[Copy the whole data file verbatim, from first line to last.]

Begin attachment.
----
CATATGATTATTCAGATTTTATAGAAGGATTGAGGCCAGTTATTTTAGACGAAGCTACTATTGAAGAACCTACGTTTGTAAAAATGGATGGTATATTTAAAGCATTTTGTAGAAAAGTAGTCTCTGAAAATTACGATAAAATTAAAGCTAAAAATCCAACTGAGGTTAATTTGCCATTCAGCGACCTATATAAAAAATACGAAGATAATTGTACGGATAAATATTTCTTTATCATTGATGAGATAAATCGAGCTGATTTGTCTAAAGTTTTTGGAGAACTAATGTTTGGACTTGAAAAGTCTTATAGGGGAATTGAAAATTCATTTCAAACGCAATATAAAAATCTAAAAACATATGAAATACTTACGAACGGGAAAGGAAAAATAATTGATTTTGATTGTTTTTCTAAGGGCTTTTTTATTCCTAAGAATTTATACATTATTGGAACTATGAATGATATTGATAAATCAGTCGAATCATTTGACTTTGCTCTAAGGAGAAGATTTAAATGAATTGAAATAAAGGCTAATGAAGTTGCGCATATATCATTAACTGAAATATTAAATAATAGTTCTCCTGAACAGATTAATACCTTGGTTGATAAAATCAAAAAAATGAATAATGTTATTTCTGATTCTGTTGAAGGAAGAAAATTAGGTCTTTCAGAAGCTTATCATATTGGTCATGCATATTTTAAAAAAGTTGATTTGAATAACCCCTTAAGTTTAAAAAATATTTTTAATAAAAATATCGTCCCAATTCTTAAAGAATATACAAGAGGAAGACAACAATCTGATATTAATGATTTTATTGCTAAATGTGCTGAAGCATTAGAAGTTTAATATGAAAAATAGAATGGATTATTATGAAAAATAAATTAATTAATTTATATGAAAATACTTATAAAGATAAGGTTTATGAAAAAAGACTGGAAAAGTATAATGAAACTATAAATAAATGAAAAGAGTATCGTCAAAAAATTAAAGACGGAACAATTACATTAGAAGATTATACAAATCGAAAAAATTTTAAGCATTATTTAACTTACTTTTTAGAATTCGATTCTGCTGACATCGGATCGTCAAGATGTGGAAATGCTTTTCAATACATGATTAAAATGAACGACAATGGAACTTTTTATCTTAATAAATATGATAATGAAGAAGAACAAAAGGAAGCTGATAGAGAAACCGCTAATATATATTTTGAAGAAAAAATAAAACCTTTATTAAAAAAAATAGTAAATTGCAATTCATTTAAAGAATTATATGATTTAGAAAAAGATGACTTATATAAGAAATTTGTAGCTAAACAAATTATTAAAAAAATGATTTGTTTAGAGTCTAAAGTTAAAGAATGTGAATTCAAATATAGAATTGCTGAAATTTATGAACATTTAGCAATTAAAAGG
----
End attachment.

CATATGATTATTCAGATTTTATAGAAGGATTGAGGCCAGTTATTTTAGACGAAGCTACTATTGAAGAACCTACGTTTGTAAAAATGGATGGTATATTTAAAGCATTTTGTAGAAAAGTAGTCTCTGAAAATTACGATAAAATTAAAGCTAAAAATCCAACTGAGGTTAATTTGCCATTCAGCGACCTATATAAAAAATACGAAGATAATTGTACGGATAAATATTTCTTTATCATTGATGAGATAAATCGAGCTGATTTGTCTAAAGTTTTTGGAGAACTAATGTTTGGACTTGAAAAGTCTTATAGGGGAATTGAAAATTCATTTCAAACGCAATATAAAAATCTAAAAACATATGAAATACTTACGAACGGGAAAGGAAAAATAATTGATTTTGATTGTTTTTCTAAGGGCTTTTTTATTCCTAAGAATTTATACATTATTGGAACTATGAATGATATTGATAAATCAGTCGAATCATTTGACTTTGCTCTAAGGAGAAGATTTAAATGAATTGAAATAAAGGCTAATGAAGTTGCGCATATATCATTAACTGAAATATTAAATAATAGTTCTCCTGAACAGATTAATACCTTGGTTGATAAAATCAAAAAAATGAATAATGTTATTTCTGATTCTGTTGAAGGAAGAAAATTAGGTCTTTCAGAAGCTTATCATATTGGTCATGCATATTTTAAAAAAGTTGATTTGAATAACCCCTTAAGTTTAAAAAATATTTTTAATAAAAATATCGTCCCAATTCTTAAAGAATATACAAGAGGAAGACAACAATCTGATATTAATGATTTTATTGCTAAATGTGCTGAAGCATTAGAAGTTTAATATGAAAAATAGAATGGATTATTATGAAAAATAAATTAATTAATTTATATGAAAATACTTATAAAGATAAGGTTTATGAAAAAAGACTGGAAAAGTATAATGAAACTATAAATAAATGAAAAGAGTATCGTCAAAAAATTAAAGACGGAACAATTACATTAGAAGATTATACAAATCGAAAAAATTTTAAGCATTATTTAACTTACTTTTTAGAATTCGATTCTGCTGACATCGGATCGTCAAGATGTGGAAATGCTTTTCAATACATGATTAAAATGAACGACAATGGAACTTTTTATCTTAATAAATATGATAATGAAGAAGAACAAAAGGAAGCTGATAGAGAAACCGCTAATATATATTTTGAAGAAAAAATAAAACCTTTATTAAAAAAAATAGTAAATTGCAATTCATTTAAAGAATTATATGATTTAGAAAAAGATGACTTATATAAGAAATTTGTAGCTAAACAAATTATTAAAAAAATGATTTGTTTAGAGTCTAAAGTTAAAGAATGTGAATTCAAATATAGAATTGCTGAAATTTATGAACATTTAGCAATTAAAAGG